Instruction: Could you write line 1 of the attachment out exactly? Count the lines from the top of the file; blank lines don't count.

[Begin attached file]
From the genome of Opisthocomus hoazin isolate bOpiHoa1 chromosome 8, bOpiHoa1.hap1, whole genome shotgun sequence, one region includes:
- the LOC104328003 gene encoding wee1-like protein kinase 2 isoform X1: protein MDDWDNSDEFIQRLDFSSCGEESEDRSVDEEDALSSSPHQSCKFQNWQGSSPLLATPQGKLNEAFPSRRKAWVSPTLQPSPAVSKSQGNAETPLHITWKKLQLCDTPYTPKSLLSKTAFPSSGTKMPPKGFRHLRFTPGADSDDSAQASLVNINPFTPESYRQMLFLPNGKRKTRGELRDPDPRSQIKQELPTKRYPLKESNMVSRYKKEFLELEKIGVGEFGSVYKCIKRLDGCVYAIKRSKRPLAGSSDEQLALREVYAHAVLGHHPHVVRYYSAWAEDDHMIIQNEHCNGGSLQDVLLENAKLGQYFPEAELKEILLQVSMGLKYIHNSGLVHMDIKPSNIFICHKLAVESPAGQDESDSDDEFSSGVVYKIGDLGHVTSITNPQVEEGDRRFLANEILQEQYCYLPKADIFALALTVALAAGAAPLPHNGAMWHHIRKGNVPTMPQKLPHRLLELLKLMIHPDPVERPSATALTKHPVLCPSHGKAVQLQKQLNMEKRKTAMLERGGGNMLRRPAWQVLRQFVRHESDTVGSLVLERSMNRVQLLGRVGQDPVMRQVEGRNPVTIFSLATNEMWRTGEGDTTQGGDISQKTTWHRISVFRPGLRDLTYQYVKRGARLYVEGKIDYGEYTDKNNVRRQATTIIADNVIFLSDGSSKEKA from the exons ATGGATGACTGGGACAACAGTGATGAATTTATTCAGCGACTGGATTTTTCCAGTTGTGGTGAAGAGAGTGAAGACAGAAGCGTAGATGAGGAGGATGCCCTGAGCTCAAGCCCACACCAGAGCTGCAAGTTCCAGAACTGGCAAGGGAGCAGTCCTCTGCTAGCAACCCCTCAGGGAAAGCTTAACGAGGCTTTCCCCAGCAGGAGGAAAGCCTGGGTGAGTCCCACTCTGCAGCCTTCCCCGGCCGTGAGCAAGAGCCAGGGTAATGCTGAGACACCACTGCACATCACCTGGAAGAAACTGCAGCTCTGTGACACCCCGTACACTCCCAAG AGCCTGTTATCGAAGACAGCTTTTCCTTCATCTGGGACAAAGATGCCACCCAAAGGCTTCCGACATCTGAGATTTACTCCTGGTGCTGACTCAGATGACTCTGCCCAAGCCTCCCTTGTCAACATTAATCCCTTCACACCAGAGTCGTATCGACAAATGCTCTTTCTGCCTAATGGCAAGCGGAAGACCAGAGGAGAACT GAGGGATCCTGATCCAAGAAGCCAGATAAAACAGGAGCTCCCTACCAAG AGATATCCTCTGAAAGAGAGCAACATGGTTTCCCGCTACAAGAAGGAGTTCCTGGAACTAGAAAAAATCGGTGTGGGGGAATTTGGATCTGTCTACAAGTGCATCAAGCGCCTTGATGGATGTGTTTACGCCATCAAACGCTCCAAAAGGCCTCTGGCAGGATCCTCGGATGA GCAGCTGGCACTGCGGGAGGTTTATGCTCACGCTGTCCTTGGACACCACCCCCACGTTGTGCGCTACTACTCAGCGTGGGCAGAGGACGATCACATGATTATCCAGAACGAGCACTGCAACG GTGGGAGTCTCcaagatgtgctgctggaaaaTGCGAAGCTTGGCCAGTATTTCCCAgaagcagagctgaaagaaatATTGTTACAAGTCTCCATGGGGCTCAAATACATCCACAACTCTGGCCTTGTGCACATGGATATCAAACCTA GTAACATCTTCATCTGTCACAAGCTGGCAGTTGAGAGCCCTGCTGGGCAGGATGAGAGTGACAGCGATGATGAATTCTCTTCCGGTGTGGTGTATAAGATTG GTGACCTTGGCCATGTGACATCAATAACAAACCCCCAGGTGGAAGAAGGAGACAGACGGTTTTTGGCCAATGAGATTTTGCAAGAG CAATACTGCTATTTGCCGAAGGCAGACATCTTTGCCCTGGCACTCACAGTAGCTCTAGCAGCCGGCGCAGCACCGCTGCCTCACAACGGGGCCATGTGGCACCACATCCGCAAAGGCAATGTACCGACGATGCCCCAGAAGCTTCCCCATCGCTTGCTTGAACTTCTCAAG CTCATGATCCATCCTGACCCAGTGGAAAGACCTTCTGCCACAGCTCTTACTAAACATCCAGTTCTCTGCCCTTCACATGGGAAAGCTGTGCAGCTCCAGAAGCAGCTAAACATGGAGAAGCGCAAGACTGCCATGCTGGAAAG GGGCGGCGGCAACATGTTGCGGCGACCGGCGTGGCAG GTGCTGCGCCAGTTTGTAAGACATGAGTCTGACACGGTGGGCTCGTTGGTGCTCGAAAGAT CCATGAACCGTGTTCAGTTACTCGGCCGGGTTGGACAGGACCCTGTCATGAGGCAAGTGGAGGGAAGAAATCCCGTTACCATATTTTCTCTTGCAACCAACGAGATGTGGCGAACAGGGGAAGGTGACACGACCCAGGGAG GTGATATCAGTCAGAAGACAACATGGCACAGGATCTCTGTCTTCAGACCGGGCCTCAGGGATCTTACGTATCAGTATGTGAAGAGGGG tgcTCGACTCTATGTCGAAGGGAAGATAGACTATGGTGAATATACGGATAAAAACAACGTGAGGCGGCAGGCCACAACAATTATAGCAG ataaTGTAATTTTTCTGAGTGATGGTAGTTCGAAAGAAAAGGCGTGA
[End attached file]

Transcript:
From the genome of Opisthocomus hoazin isolate bOpiHoa1 chromosome 8, bOpiHoa1.hap1, whole genome shotgun sequence, one region includes: